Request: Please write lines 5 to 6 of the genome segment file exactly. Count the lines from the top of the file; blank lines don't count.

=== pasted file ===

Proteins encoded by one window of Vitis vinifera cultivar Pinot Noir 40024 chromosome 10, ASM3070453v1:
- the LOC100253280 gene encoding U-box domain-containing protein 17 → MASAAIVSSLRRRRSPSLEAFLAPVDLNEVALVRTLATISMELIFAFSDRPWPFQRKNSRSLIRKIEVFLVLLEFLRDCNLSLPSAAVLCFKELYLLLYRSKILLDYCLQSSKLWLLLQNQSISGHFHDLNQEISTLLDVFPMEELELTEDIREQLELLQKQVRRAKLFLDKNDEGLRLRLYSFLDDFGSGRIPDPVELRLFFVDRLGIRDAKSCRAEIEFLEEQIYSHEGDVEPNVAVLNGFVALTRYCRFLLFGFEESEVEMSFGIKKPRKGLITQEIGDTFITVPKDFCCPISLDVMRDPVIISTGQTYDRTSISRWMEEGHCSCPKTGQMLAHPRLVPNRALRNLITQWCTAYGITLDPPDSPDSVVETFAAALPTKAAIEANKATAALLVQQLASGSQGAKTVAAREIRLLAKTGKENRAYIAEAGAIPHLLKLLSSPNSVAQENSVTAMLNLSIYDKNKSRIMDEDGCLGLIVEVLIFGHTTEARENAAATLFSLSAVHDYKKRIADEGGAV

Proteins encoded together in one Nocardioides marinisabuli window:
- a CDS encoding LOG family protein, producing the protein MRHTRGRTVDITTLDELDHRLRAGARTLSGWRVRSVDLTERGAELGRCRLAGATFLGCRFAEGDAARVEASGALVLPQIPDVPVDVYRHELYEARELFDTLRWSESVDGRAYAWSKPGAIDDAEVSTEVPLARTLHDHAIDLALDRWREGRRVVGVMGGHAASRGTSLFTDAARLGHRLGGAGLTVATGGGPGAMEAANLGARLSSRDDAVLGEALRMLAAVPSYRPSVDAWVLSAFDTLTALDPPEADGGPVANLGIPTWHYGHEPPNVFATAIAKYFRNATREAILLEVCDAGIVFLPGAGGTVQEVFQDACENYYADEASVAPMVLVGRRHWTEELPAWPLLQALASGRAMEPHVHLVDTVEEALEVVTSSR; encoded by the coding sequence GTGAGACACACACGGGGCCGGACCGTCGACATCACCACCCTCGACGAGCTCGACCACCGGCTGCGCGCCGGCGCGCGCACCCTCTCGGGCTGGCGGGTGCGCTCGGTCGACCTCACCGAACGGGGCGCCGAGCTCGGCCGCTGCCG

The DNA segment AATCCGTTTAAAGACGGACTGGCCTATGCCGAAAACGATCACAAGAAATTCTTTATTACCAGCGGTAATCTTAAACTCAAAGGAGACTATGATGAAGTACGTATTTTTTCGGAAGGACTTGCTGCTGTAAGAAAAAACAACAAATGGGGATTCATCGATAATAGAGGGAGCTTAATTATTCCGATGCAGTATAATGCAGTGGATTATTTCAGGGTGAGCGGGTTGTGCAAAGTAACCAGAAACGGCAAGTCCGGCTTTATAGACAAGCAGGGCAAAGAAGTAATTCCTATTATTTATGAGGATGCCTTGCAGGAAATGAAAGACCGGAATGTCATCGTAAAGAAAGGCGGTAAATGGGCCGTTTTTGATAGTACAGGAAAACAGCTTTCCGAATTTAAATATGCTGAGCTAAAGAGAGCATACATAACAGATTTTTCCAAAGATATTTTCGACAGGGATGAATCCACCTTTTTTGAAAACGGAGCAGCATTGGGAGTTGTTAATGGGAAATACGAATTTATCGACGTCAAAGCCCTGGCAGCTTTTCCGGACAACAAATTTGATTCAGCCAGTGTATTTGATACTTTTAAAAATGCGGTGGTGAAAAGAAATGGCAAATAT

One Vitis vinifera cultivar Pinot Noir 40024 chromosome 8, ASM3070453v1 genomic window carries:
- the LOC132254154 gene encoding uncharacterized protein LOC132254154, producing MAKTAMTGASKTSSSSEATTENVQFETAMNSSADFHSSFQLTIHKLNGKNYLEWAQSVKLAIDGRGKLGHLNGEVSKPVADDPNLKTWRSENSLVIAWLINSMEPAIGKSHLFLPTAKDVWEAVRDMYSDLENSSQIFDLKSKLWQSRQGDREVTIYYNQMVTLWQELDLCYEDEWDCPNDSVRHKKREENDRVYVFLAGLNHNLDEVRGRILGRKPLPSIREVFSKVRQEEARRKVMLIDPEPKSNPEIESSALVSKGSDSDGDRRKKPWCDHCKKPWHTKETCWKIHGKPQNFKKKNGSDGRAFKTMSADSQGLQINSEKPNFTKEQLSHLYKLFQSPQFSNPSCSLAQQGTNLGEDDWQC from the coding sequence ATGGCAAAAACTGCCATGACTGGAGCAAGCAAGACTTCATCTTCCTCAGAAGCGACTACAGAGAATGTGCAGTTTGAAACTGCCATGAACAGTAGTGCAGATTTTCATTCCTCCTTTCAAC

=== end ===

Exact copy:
The DNA segment AATCCGTTTAAAGACGGACTGGCCTATGCCGAAAACGATCACAAGAAATTCTTTATTACCAGCGGTAATCTTAAACTCAAAGGAGACTATGATGAAGTACGTATTTTTTCGGAAGGACTTGCTGCTGTAAGAAAAAACAACAAATGGGGATTCATCGATAATAGAGGGAGCTTAATTATTCCGATGCAGTATAATGCAGTGGATTATTTCAGGGTGAGCGGGTTGTGCAAAGTAACCAGAAACGGCAAGTCCGGCTTTATAGACAAGCAGGGCAAAGAAGTAATTCCTATTATTTATGAGGATGCCTTGCAGGAAATGAAAGACCGGAATGTCATCGTAAAGAAAGGCGGTAAATGGGCCGTTTTTGATAGTACAGGAAAACAGCTTTCCGAATTTAAATATGCTGAGCTAAAGAGAGCATACATAACAGATTTTTCCAAAGATATTTTCGACAGGGATGAATCCACCTTTTTTGAAAACGGAGCAGCATTGGGAGTTGTTAATGGGAAATACGAATTTATCGACGTCAAAGCCCTGGCAGCTTTTCCGGACAACAAATTTGATTCAGCCAGTGTATTTGATACTTTTAAAAATGCGGTGGTGAAAAGAAATGGCAAATAT

One Vitis vinifera cultivar Pinot Noir 40024 chromosome 8, ASM3070453v1 genomic window carries: